Doping is widely condemned as a scourge on cycling, and indeed on sport more generally, but Paul Dimeo has proposed a more nuanced view of the effect doping has had on sport.
Dimeo is a lecturer in sports studies at the University of Stirling and the author of A History of Drug Use in Sport: 1876-1976, so he’s well qualified to take a bigger-picture view of drugs in sport than the usual black-and-white angle of ‘dope bad, clean good’.
Dimeo postulates that doping might even have done something good for sport, that it might have helped sport become what it is today.
“The best example is the Olympics,” Dimeo writes, “which was in crisis for most of the post-war period. Few countries wanted to host the event, there was little sponsorship money and, beset by boycotts, the movement nearly collapsed. However, what made the Olympics interesting through the 1960s, 70s and 80s – breathed life into the whole affair – was the Cold War rivalry between the Soviet Union, East Germany and the US and their respective allies.
“This rivalry created meaning and a culture of excellence. Records were regularly broken in almost all disciplines. Great performances were admired while ongoing rivalries – individual and national – made for great stories. But we know now that many of the Olympic medal winners from those countries in these decades were on steroids. The growing popularity and media coverage of the Olympics was based upon excellence fuelled by steroids.”
“The writer Umberto Eco once argued that sport isn’t really about the actual event – that’s over quickly, few people participate and only a relatively small number will be there to see it in real life. Instead, Eco wrote, sport is about reporting an event, then discussing the reporting of the event, then discussing the discussion. And drugs have certainly enhanced the discussion as much as they have enhanced the athletes. The discussion around sport – from newspaper headlines to in-depth biographies – has benefited greatly from drugs. The public love stories where drugs make sports stars seem like human beings – tragically flawed.”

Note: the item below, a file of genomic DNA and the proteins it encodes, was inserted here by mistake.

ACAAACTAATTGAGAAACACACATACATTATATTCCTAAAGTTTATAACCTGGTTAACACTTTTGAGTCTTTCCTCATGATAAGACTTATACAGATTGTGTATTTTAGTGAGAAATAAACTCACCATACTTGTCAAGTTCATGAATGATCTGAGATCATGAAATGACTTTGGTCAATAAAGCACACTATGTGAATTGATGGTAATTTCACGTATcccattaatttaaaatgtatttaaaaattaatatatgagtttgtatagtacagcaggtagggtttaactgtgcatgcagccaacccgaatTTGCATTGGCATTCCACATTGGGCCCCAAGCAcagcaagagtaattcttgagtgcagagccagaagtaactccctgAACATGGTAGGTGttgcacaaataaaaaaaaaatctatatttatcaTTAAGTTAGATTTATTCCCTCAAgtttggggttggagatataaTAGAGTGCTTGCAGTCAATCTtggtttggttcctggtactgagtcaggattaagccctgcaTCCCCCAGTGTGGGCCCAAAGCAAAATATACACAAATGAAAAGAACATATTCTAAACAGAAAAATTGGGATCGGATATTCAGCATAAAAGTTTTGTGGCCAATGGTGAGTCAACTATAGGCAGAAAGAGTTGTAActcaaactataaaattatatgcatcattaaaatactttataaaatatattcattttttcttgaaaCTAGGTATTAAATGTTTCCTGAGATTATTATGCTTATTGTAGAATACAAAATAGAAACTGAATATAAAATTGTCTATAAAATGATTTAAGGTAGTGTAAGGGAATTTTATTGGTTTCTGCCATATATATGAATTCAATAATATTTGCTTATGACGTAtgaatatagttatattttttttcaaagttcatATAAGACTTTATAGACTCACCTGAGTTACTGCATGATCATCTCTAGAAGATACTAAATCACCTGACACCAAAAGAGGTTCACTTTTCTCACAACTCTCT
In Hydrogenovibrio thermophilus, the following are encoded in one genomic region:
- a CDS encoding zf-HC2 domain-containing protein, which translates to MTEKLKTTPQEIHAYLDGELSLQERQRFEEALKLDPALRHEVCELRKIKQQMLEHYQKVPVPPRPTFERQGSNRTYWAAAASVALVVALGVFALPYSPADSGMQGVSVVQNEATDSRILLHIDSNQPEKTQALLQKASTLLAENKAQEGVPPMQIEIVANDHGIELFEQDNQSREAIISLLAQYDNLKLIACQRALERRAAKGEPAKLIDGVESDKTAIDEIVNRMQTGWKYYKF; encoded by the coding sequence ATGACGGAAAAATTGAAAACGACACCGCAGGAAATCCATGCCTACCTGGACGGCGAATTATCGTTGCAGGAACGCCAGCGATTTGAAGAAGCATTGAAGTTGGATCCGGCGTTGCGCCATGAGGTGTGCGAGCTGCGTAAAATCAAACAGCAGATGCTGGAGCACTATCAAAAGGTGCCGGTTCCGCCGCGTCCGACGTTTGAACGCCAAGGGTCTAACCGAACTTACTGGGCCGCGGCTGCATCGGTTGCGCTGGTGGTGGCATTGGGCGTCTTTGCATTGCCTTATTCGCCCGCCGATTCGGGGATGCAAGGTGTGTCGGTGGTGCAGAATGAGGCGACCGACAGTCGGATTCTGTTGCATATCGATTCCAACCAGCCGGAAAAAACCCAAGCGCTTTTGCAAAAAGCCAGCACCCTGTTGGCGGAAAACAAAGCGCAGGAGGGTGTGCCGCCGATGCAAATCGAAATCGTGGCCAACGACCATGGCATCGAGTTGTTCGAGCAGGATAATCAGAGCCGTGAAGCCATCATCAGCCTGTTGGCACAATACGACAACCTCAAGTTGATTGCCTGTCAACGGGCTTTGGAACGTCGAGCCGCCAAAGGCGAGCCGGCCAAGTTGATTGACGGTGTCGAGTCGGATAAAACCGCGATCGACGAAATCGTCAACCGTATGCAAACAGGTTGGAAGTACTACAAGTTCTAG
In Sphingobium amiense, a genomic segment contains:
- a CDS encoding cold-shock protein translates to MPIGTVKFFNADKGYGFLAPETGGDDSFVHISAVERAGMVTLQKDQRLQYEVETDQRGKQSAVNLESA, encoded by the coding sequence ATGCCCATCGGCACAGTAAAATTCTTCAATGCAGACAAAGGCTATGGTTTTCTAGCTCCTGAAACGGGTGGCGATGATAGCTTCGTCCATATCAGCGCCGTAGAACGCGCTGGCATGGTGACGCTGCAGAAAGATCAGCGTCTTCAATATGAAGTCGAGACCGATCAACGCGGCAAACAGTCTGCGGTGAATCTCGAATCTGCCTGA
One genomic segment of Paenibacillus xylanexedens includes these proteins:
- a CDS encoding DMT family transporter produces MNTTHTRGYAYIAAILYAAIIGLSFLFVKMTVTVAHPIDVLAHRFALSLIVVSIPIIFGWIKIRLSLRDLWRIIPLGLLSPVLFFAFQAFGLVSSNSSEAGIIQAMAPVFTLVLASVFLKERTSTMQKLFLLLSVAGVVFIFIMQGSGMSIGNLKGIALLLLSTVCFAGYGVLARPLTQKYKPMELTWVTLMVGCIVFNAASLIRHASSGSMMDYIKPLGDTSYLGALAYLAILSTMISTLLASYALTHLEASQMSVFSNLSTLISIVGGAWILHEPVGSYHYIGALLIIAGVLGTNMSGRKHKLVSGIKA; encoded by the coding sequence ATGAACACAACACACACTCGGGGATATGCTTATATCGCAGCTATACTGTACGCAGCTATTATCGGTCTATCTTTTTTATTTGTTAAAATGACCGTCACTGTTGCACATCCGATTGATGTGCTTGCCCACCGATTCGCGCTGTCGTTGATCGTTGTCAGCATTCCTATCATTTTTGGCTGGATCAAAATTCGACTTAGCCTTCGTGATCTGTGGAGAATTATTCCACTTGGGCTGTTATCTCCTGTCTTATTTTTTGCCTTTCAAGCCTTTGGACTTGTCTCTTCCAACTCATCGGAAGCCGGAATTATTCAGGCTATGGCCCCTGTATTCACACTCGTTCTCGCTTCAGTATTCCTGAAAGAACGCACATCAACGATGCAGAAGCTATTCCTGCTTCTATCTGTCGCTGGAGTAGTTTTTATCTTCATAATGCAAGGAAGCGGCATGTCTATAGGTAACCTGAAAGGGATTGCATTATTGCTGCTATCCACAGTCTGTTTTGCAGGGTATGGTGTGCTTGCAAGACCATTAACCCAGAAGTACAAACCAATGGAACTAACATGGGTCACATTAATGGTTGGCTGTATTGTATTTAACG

“But it goes beyond that. Anti-doping is a moral and controlling force which aims to protect the purity of sport, but like all moral forces runs up against human nature – in this case athletes’ will to win, and their occasional lapses in concentration.
“Anti-doping would not exist without doping as its nemesis – the two are locked together, they need each other. It is a war in which each side defines the parameters of the other. And this has created a real sense of fascination among sports fans, and even those not normally interested in sport.”
One big question remains though: If doping is the goose that laid sport’s golden egg, maybe the reason why sport’s governing bodies have been historically so lousy at catching dopers is that they’re actually really not trying?